Steady State Cardio vs High Intensity Interval Training (HIIT)

Steady State Cardio vs High Intensity Interval Training--we often hear these two different styles of cardio and wonder which is best to achieve the desired result of fat loss or increased fitness. These styles are both slightly different and each offer pros and cons.


Steady state is exercising at a light or moderate and steady pace such as consistent walking, constant speed biking or even a light run.


  • A steady pace is a great way to build stamina if you are new to exercise
  • It won't deplete you. It will bring many fitness benefits and still allow you to have reserve energy without complete fatigue. Great if you are heading straight to work and don't want to hide under the desk
  • It will increase your fitness level and benefits here are your heart health. It will increase the size of its muscles and improve its efficiency.
  • It's enjoyable. It is not stressful on the body and often easier to continue at steady pace so you are likely to continue. If you are prone to not committing, then finding what you enjoy makes it easier to keep going.


  • It chews up time. So if you are time poor this may be difficult
  • Risk of injury through long sessions of repetitive movement, eg long distance runners and cyclists
  • Boredom. If it takes a long time and it is repetitive, and you get bored, you may be discouraged to continue from regular sessions.


HIIT involves alternating periods of high intensity exercise with brief periods of lighter activity or rest. You must work especially hard in the high intensity phases to make it effective and your heart rate will jump to 85% to 95% of maximum in this phase. It is a workout technique that can be applied to most forms of exercise.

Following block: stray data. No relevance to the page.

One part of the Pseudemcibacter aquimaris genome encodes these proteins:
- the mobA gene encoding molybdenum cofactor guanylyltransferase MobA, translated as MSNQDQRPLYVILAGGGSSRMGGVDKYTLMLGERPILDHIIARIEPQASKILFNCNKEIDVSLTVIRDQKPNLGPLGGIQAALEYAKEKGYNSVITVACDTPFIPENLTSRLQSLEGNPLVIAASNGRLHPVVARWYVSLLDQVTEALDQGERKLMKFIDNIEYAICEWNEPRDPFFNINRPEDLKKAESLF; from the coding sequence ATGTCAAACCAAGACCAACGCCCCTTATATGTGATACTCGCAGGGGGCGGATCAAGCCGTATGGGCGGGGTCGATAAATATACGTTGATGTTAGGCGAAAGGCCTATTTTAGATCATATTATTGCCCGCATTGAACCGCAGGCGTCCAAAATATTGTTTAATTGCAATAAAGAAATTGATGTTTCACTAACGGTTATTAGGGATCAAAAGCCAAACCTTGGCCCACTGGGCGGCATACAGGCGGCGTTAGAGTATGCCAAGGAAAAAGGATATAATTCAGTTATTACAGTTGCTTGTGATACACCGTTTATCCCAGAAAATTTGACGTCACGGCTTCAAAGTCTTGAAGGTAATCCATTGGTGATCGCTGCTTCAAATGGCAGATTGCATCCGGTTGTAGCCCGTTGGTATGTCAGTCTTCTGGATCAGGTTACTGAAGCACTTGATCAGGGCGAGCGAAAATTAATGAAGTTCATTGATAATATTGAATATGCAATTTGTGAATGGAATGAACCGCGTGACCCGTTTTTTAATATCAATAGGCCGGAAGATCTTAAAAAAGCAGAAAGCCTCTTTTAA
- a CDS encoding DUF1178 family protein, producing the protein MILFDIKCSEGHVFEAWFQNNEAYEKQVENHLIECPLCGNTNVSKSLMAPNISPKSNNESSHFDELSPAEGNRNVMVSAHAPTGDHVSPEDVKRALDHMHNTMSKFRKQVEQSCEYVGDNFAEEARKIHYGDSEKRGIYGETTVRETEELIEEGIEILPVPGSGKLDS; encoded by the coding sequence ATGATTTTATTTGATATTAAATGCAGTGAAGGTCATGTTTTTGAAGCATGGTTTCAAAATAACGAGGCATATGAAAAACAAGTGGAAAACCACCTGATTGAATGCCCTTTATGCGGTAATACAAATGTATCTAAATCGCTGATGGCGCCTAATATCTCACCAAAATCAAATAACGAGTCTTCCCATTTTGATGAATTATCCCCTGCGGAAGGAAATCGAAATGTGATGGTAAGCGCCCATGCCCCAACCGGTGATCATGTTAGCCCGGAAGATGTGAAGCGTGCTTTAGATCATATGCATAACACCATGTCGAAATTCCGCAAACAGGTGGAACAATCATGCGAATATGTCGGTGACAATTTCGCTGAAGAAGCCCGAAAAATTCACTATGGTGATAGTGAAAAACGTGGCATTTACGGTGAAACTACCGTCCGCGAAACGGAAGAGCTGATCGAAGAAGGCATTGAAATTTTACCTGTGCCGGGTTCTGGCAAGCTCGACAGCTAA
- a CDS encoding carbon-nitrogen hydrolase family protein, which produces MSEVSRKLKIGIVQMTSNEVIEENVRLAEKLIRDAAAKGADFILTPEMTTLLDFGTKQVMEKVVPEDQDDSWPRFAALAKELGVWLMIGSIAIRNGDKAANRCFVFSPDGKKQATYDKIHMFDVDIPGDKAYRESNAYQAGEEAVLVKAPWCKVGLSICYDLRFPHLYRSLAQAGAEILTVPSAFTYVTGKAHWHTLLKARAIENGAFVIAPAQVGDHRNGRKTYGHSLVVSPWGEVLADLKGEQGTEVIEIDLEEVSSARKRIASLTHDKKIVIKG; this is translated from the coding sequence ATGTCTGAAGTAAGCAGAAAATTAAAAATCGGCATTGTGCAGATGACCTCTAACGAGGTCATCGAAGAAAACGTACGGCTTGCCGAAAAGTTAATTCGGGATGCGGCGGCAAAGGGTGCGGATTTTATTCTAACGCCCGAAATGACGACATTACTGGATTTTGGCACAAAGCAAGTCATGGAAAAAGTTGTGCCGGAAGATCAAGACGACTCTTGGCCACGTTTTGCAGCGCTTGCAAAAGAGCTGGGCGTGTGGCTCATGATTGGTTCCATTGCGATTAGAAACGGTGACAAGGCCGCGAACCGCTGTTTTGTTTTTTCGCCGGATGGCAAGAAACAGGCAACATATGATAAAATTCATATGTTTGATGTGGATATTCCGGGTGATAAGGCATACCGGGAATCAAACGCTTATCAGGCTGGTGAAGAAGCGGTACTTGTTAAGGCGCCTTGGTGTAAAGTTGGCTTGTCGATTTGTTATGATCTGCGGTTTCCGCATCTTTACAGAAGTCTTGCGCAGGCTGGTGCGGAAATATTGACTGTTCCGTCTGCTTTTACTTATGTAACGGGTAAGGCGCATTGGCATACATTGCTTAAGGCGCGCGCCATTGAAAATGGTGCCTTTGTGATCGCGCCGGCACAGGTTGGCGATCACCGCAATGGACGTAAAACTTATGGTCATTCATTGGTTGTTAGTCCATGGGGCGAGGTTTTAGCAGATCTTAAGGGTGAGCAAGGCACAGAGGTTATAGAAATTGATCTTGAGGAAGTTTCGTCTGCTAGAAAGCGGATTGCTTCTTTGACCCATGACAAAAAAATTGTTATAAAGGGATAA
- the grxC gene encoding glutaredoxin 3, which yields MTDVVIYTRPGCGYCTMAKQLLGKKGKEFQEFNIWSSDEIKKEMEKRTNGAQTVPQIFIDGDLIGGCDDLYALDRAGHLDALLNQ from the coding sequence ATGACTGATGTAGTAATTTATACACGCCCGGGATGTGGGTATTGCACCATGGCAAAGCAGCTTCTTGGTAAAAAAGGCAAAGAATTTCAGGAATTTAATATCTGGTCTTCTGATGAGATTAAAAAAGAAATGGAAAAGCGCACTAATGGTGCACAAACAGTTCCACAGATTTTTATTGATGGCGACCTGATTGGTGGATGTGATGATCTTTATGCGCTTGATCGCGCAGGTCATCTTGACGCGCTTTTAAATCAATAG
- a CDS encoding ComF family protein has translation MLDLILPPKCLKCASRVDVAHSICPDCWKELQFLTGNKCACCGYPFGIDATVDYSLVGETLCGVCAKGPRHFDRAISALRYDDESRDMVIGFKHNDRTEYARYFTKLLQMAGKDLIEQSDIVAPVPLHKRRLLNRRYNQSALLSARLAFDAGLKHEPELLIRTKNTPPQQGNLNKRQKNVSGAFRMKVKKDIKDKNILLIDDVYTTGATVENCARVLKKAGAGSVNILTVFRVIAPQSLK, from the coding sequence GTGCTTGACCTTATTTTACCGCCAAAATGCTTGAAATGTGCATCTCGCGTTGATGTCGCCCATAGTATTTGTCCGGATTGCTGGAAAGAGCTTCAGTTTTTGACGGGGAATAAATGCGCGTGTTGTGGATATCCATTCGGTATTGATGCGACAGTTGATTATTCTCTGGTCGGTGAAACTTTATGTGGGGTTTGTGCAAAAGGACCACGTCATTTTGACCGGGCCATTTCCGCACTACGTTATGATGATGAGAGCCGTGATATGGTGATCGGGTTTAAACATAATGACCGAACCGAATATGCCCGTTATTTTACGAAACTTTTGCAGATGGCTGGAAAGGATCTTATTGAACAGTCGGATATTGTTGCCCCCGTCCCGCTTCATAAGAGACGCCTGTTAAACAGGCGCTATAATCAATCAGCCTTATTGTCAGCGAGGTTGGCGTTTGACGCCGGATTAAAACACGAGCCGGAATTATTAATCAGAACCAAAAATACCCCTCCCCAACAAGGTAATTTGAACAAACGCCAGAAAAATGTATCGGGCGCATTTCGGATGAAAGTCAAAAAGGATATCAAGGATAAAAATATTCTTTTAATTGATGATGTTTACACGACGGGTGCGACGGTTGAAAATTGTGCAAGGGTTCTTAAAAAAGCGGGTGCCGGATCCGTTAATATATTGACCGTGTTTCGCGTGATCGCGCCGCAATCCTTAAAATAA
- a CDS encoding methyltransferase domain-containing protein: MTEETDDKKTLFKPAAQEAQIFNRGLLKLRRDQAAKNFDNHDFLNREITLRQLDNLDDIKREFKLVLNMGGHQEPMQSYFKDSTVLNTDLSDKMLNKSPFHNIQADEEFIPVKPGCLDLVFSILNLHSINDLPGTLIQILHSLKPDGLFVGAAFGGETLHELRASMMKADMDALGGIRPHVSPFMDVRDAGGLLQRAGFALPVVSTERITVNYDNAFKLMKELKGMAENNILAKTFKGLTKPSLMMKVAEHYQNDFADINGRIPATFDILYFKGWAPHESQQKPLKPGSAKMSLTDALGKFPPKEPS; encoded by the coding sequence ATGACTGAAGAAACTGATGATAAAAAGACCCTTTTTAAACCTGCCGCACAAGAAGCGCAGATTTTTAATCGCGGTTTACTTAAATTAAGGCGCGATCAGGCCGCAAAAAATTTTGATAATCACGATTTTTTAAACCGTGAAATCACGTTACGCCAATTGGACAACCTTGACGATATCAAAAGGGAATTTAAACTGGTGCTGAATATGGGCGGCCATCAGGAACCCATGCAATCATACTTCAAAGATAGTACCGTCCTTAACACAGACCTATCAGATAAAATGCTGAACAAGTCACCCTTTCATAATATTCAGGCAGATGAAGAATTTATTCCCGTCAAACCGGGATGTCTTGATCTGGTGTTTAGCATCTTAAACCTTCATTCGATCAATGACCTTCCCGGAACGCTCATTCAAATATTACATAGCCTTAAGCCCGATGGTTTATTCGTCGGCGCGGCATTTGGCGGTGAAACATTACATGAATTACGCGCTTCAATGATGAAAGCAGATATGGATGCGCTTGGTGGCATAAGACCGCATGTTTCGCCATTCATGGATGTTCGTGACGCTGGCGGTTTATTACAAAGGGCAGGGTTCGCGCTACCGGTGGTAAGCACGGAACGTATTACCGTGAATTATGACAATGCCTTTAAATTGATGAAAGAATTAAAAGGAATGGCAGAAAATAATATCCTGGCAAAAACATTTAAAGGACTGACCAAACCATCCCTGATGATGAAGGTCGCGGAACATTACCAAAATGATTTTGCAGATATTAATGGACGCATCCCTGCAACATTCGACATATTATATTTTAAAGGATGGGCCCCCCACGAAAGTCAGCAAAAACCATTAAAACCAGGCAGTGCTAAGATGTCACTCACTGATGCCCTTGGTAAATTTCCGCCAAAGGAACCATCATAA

• You'll burn fat during AND after a session. Studies have found that it burns up to 3 times as much fat during and after workouts as steady state cardio
  • It's efficient and can be kept interesting and stimulating. If you're busy or time poor or bore easily, HIIT is advantageous.


  • It's tough! HIIT quickly depletes you of energy and recovery can take many hours. This may not be the best choice for you if you have to head off to work and still have your A-game.
  • There's confusion about the right work-to-rest ratios. Harder does not necessarily mean better. Working out your perfect combination for you can take an experienced trainer.


  • Stick with steady state if you are working on building your fitness first.
  • For general health and fitness, a combination of both is wise.
  • HIIT if done properly can have faster effects than steady state.
  • HIIT is more stressful on the body, so if you are already stressed (work, diet, lack of sleep, sickness) then steady state is a better option for that moment.
  • Both are effective done fasted in the morning.
  • Body adapts to both methods and variations each 3-4 weeks or so is necessary to bring about change.

- Janet Kane, Challenge Master Coach